Merchants and bankers in clash over fees
U.S. retailers and banks are gearing up for a battle over interchange fees charged by banks when consumers pull out their credit cards to make a purchase.
With three separate bills in Congress lined up to address the issue, retailers and banks are lobbying for support, The Washington Post reported Thursday.
Retailers are looking for relief from the fee of 1 percent to 2 percent of purchase prices they say they take on themselves or pass on to customers. Banks are painting the picture that paying with plastic and the costs involved are a customary part of commerce in the modern world.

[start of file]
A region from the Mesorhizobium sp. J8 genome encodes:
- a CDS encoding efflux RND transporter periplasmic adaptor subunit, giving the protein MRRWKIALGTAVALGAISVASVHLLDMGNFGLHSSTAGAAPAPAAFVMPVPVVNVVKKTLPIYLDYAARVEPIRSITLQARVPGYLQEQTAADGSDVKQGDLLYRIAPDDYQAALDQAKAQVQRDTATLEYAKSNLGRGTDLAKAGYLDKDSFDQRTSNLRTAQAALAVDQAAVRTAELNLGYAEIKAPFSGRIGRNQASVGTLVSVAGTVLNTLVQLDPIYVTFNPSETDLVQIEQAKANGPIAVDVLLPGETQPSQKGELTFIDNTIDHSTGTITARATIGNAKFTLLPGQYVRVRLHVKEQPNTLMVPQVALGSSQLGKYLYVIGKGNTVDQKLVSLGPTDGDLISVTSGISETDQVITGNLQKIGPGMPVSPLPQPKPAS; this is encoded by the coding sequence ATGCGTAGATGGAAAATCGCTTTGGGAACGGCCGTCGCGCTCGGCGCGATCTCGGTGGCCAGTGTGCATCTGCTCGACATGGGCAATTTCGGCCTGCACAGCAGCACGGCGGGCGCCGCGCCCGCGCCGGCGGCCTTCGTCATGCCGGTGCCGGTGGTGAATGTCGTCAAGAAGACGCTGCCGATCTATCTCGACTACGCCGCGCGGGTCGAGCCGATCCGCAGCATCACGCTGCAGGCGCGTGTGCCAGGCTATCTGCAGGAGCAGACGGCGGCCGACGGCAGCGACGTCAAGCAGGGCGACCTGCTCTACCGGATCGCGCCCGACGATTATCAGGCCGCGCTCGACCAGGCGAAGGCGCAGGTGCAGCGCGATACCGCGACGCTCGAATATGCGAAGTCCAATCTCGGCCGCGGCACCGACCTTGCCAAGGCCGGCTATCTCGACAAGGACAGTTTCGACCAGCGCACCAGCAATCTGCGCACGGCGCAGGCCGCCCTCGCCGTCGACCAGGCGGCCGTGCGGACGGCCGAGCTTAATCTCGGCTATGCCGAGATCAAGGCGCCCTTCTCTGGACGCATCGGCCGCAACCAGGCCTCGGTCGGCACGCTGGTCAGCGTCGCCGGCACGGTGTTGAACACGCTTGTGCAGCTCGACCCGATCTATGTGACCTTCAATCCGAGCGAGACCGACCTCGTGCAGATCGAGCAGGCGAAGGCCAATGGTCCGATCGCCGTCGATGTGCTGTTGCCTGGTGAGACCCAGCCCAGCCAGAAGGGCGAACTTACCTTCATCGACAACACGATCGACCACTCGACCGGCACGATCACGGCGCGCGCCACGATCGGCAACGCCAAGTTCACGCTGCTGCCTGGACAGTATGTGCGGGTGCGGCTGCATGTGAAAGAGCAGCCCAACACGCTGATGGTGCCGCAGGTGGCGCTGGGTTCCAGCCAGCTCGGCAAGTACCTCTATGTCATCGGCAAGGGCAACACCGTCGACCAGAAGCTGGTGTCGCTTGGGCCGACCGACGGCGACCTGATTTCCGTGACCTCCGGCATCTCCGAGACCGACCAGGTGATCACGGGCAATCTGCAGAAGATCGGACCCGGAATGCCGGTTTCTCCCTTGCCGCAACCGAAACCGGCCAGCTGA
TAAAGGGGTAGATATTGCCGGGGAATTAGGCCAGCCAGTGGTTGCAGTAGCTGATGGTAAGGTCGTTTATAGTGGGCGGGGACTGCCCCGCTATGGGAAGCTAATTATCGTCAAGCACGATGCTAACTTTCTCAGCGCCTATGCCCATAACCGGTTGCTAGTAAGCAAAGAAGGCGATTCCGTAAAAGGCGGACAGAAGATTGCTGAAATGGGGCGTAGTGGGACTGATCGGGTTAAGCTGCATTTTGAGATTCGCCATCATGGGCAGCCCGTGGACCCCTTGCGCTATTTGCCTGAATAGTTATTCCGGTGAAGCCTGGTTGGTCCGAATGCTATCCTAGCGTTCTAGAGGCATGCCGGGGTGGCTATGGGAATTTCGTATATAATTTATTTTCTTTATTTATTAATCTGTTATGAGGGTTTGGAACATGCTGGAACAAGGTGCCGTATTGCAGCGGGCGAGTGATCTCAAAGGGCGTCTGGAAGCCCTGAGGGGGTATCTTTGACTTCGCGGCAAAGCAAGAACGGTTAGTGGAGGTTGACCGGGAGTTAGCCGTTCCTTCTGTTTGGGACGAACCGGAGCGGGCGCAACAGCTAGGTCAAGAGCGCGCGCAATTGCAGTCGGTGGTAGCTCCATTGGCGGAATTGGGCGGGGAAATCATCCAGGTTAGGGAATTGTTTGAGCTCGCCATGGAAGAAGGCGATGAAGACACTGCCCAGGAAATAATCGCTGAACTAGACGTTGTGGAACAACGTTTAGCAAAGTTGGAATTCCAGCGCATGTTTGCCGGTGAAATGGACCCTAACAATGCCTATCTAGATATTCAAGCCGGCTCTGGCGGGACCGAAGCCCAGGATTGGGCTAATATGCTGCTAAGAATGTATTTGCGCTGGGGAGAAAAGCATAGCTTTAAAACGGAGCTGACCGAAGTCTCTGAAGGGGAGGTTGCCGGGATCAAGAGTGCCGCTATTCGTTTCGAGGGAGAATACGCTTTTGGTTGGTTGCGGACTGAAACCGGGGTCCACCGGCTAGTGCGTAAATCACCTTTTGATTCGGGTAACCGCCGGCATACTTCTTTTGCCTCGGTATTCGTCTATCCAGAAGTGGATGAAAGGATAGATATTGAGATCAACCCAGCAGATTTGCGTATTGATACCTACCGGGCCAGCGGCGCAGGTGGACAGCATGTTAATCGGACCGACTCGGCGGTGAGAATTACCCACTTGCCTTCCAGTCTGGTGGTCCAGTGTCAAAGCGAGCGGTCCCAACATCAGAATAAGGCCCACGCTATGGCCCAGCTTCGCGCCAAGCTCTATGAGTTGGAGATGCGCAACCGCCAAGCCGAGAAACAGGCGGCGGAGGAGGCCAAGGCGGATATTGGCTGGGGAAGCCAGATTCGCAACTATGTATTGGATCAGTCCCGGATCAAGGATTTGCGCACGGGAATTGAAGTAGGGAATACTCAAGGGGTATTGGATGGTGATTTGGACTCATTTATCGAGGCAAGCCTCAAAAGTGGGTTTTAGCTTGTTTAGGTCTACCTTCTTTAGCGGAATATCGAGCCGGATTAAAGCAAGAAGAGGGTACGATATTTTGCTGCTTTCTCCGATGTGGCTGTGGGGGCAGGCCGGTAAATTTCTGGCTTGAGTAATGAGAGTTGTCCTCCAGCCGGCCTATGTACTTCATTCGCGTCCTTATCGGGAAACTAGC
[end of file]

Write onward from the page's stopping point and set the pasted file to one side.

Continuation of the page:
A study conducted by the Merchants Payments Coalition showed that in the past four years $125 billion would have been saved had U.S. banks used the card fee system used in Australia.
It’s the No. 2 cost, behind labor, in our industry, said Lyle Beckwith, a senior vice president of the National Association of Convenience Stores.
On Thursday, Visa Inc. released a survey that showed customers by a 2-to-1 margin indicated they believed retailers should pay the cost of accepting credit and debit cards.
The response is loud and clear: consumers aren’t buying the message convenience store chains and big retailers are selling, said Bill Sheedy, group president of the Americas for Visa Inc.